Anyway, armed with an SNES, a sturdy controller, and a copy of *SFII Turbo*, I booted up the game. (Aside: I love the Capcom logo so much. There was this great time when the Capcom logo always meant that something amazing was about to happen.) I decided to start my learning as I had in the past, with the difficulty set to the lowest. (Oh, shut up, imaginary 6th grade bully asshole, I can do what I want) I could use this as an opportunity to learn the special moves, and over time, I would ramp up the difficulty as I progressed. So, with a deep breath, I started a three-star turbo game. When the character select screen popped up, I instinctively moved to Guile, but then realized that if I was going to impress anyone, I’d have to play as the only character worth playing in Street Fighter…Ryu. (PRO TIP: I always pronounced it “Ri’-you”, but I think that it might be “Ree’-you”? Does this actually matter at all?) Playing as Ryu would allow for me to practice quarter-circles on the D-pad, something incredibly important when it comes to SFII.
If you somehow do not know what Street Fighter II is, I will give you the quickest introduction known to man: You are a Dude or a Chick and you fight a series of Dudes (and a Chick), trying to winnow down their health bar to nothing. Some Dudes (and the Chick) can shoot crap, and the Indian Dude can totally stretch. Also, the Russian Dude is gay.
I won’t bore you with the individual matches, because on one-star difficulty the opponents stand around and occasionally kick. It’s like when your mom would sit down with you and attempt to “play video games” with you “just this once, on your birthday”. What I found very quickly is that I still could not pull off a Hadouken. I am pretty sure that it’s down, down-forward, and then forward, followed by a punch button. However, when I tried to do that, Ryu would do a little dance, and then punch, which was not very graceful. If I was to make any progress, I’d need to figure this out. I varied the timing of everything, and I was more successful – every once in a while I’d get a pity fireball.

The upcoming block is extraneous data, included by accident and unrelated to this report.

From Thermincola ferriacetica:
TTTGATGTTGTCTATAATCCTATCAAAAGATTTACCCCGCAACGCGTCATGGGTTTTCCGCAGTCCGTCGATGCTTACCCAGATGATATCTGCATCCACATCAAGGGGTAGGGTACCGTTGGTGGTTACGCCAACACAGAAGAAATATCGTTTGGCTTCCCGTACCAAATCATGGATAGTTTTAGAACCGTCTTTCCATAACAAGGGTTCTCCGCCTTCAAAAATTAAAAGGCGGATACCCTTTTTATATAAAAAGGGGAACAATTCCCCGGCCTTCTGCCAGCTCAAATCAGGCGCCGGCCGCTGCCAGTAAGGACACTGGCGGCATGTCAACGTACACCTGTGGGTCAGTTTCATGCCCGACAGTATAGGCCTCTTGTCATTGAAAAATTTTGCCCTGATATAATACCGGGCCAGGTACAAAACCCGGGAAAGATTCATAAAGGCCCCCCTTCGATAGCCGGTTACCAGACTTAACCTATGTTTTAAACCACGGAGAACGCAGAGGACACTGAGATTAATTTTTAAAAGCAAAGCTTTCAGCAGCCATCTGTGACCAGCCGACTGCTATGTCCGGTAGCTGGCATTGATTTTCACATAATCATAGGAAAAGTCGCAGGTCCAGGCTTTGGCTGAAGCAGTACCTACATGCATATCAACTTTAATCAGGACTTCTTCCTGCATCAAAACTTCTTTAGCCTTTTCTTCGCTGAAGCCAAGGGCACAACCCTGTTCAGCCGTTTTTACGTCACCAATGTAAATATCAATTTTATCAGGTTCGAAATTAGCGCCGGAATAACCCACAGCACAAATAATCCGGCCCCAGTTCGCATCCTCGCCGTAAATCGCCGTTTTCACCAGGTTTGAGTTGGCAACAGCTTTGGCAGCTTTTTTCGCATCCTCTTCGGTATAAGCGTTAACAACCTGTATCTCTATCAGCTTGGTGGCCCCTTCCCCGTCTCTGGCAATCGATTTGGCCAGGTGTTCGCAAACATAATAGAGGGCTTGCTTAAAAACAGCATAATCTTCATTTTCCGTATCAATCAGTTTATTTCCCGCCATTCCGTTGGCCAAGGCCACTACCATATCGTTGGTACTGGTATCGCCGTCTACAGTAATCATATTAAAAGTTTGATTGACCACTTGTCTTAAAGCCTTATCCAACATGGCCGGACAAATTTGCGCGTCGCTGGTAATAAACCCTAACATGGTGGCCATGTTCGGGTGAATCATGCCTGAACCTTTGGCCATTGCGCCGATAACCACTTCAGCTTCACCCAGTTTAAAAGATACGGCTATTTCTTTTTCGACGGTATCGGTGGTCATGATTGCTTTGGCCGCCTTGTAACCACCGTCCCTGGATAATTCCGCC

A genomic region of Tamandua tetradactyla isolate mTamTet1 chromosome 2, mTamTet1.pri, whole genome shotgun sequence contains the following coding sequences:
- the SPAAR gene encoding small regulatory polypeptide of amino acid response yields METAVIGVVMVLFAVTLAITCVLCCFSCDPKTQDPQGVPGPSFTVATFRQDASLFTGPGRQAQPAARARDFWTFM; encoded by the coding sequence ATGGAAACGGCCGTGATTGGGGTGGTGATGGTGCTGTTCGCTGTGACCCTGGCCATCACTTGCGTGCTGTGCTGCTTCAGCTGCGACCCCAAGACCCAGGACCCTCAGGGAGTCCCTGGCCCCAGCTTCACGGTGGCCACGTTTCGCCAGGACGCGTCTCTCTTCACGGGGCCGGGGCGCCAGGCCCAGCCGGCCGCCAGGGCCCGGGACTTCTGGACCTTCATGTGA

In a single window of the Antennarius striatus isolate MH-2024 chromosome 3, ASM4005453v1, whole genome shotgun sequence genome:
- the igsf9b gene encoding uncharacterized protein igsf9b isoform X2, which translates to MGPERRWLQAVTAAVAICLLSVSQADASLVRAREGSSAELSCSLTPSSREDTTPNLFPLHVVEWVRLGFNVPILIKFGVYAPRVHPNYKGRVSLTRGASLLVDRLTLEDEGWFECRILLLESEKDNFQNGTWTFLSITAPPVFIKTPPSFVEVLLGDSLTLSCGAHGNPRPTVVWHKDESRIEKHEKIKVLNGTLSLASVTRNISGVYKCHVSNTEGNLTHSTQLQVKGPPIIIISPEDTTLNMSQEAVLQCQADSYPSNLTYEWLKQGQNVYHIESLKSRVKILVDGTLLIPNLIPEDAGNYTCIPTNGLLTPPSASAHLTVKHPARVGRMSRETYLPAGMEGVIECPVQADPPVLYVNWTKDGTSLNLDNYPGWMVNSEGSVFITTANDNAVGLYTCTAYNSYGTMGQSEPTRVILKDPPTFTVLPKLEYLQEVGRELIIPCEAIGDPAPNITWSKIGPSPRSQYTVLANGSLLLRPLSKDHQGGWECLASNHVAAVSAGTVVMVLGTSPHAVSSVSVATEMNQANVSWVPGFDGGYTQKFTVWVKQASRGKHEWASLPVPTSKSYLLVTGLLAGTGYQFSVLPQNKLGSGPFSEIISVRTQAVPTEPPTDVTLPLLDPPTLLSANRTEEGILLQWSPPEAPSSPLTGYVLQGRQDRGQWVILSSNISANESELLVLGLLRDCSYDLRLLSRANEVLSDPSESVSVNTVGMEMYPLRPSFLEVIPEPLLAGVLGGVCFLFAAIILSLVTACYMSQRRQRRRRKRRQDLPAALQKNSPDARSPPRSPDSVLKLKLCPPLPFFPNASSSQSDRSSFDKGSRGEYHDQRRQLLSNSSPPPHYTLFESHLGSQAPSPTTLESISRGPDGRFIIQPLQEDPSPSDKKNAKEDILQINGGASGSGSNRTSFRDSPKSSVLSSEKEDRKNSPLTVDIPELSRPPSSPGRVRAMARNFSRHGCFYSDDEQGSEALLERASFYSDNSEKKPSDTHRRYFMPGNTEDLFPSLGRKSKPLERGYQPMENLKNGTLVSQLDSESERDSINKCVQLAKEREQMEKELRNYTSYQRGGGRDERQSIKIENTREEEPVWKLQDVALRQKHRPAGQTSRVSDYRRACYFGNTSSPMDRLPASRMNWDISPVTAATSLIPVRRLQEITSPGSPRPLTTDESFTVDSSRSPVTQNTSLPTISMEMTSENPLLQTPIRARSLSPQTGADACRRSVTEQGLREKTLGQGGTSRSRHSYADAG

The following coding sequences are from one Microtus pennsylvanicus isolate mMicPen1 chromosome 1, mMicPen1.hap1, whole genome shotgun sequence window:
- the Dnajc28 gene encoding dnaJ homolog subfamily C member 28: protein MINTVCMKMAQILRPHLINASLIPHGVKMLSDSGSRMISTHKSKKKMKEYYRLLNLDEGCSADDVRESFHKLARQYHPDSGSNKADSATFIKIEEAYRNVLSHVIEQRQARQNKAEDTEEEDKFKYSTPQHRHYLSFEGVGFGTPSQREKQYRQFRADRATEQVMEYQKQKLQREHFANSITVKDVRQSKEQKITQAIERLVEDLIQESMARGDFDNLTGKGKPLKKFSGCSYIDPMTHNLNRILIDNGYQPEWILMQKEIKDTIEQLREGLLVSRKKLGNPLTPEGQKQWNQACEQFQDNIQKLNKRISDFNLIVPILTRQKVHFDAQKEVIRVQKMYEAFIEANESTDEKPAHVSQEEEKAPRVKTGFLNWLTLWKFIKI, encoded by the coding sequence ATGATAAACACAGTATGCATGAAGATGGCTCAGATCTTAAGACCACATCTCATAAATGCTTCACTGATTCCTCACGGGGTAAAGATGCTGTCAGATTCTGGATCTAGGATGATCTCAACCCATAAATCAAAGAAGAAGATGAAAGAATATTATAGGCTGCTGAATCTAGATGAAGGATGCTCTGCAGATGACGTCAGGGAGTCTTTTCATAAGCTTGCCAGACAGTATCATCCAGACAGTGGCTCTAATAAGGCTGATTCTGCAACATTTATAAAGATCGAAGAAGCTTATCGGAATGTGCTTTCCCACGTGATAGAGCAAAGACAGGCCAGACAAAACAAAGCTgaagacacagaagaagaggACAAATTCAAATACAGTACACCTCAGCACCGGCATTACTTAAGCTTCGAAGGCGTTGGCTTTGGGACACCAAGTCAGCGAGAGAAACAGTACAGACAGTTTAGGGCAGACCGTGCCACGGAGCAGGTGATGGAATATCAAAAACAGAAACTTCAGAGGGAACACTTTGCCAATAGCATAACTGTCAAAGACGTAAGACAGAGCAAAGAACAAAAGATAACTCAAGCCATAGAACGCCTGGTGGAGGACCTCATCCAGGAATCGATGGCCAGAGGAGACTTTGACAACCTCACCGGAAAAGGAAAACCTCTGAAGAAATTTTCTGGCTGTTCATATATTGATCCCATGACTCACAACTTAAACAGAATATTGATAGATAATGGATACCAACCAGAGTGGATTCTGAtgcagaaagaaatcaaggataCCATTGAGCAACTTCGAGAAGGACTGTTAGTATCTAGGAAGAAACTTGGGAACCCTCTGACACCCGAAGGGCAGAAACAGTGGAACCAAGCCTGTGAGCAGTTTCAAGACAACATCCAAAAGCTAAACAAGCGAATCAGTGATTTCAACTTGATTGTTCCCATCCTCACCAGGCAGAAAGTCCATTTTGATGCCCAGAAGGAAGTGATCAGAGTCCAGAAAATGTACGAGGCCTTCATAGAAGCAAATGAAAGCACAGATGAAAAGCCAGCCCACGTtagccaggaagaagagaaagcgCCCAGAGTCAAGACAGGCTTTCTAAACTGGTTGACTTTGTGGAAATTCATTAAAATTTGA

However, because I was on the lowest difficulty setting, I was still progressing through the matches quickly. I discovered that Ryu’s fierce kick is all that was ever needed to destroy both a car and a wall of bricks. I pondered for a moment who owned that car, and whether or not the owner was there on the dock when Ryu completely demolished his automobile with fists and feet. Would the owner be angry? Or would he find that to be awesome?
I think that it was during a fight with Zangeif when suddenly I had a thumb-epiphany. If I changed the way I held my left thumb on the control pad, I was suddenly able to send off fireballs with a lot more frequency! Before, I was holding my thumb with the squishy part right on the center of the pad, like I was about to fire up a fun game of Super Mario World. Once I moved the thumb so the tip hovered over “down” on the d-pad, I was able to much easier pull off the quarter circle, and if I pressed the punch button RIGHT as I got to the “towards” on the d-pad, the fireballs started coming with some regularity. This was such a shock that I made an attempt on my next fight (Balrog, who is still disappointing) to stand on one side and just keep hammering away with fireballs. It was a miracle. I felt a joy that I had not experienced since the first time I [I have decided not to actually put this part into the article, because it got really graphic. like, whoa graphic] for three weeks until it wasn’t bleeding anymore.